News Article

News Article

'Buried' Gets Ballsy

up
17

Oscar ballots are going out right after the New Year, and Buried screenwriter Chris Sparling is making a hardcore push for his chiller to be considered.  Let's face it: genre pics are not well-received by the Academy to begin with.  But Sparling defied Academy rules by sending out a letter directly to voting members.  Hit the jump to check it out.

In the letter, Sparling writes,

Dear Screenwriter,

Here's your writing prompt.

You are to write a feature-length screenplay with only one on-screen character. This character is to remain in only one location for the entire duration of the film, and that one location must be a 2′ x 7′ wooden box. You cannot use flashbacks, cut-aways, or any other narrative device that would take the action outside that box.

And…

The film based on your screenplay must be met by incredibly high critical praise. Roger Ebert must give it 3 1/2 out of 4 stars and give it two thumbs up; Variety must remark that the film is "…an ingenious exercise in sustained tension that would have made Alfred Hitchcock proud;" Jeffrey Lyons must describe the film you wrote as "Mesmerizing;" and you must be awarded Best Original Screenplay of 2010 by the National Board of Review.

Sound impossible? It's not. In fact, all this exactly describes the film BURIED.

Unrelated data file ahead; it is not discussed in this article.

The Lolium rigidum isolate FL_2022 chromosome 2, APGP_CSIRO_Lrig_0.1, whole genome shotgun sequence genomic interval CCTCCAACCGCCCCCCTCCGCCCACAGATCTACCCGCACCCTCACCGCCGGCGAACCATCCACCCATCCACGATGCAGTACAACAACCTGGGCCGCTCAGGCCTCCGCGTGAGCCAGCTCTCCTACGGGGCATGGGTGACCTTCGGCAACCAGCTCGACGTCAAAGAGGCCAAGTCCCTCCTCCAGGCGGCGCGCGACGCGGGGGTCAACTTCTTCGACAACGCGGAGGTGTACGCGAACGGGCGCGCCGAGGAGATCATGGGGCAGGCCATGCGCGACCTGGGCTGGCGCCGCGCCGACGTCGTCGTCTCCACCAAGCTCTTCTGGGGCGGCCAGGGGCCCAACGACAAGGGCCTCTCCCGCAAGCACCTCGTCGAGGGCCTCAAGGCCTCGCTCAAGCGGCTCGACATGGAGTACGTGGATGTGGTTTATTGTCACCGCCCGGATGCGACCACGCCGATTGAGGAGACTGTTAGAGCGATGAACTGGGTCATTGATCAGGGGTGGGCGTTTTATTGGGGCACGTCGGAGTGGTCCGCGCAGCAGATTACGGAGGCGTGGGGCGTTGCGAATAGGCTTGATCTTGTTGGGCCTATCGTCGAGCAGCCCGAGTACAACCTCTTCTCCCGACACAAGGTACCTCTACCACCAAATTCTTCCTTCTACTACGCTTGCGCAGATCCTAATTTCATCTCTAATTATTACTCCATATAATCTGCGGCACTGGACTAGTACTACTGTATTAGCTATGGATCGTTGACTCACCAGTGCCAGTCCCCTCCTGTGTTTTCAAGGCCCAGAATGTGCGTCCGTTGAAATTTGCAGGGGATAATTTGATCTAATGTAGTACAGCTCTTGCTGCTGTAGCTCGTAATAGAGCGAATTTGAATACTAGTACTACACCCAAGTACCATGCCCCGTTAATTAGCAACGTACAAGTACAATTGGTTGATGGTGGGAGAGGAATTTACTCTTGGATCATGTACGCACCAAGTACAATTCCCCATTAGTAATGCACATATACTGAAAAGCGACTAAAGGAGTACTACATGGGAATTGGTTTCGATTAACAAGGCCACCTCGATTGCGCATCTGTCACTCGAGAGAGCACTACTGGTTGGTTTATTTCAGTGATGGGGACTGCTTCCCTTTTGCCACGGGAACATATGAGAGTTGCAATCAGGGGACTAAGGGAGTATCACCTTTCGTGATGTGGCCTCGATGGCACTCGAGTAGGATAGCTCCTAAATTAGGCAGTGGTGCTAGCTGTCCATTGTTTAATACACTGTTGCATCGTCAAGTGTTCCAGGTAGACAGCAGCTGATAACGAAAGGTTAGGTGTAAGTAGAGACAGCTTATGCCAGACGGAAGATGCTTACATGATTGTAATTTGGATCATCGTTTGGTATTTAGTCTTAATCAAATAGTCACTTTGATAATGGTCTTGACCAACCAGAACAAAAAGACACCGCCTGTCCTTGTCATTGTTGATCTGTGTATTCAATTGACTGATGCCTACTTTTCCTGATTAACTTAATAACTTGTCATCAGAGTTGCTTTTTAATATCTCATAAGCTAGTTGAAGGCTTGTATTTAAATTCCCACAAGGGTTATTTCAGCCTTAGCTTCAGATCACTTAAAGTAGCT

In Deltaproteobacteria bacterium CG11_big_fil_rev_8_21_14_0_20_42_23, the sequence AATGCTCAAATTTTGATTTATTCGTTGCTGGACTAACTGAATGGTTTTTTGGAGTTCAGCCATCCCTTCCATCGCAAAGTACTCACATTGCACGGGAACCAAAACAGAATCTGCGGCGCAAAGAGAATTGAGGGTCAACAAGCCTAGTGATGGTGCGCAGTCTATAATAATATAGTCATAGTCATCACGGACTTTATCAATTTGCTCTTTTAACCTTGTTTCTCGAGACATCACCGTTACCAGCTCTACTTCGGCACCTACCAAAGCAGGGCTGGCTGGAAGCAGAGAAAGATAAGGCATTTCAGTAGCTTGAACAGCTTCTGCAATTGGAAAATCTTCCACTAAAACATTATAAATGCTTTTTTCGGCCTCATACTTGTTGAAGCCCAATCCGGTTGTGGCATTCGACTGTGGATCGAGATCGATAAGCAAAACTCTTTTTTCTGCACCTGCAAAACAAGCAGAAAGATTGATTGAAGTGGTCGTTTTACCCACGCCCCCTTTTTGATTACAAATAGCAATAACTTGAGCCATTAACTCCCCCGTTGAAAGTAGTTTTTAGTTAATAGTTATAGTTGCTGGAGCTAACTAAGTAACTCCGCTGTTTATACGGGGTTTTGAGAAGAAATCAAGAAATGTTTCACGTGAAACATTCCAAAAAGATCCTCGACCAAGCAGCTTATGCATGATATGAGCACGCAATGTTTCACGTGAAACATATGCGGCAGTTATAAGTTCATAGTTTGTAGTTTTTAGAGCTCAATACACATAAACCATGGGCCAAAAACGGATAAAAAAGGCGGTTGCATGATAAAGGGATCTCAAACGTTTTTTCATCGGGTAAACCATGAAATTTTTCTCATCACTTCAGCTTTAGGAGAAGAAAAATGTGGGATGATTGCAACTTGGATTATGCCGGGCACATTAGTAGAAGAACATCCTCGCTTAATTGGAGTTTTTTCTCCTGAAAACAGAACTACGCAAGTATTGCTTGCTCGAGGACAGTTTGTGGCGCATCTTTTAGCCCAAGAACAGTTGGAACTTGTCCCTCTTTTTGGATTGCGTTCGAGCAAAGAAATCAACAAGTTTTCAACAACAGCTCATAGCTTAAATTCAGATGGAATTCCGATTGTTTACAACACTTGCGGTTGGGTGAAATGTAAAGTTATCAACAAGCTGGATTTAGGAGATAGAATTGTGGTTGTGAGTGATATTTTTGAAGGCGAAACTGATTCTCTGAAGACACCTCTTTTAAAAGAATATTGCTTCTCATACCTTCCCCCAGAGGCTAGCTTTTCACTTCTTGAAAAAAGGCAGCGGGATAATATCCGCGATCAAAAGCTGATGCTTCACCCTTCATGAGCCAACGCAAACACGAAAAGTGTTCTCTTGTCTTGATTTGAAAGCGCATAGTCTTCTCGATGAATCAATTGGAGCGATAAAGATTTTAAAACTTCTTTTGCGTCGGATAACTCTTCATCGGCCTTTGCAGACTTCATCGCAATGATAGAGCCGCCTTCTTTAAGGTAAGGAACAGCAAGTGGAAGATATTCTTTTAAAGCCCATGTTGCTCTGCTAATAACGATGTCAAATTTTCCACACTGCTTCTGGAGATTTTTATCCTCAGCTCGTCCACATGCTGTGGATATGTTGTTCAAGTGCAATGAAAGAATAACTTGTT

Ballsy?  Yup.  Against Academy rules?  You bet.  Academy rules state "Brief cover letters may accompany screeners and scripts.  Mailings that extol the merits of a film, an achievement or an individual are not permitted. Mailings containing quotes from reviews about a film or achievement are not permitted, nor should they refer to other honors or awards, past or present, that have been received by either the film or those involved in the production or distribution of the film."

The return address comes from the PR firm repping the film, mPRm.  mPRm president Marc Pogachevsky has apologized for the letter, claiming Sparling didn't know the rules and in the "pre-holiday rush, the company did not properly vet the letter."

But let's be honest: what chance did Buried actually have of getting a nomination?

Source: EW.com

<none>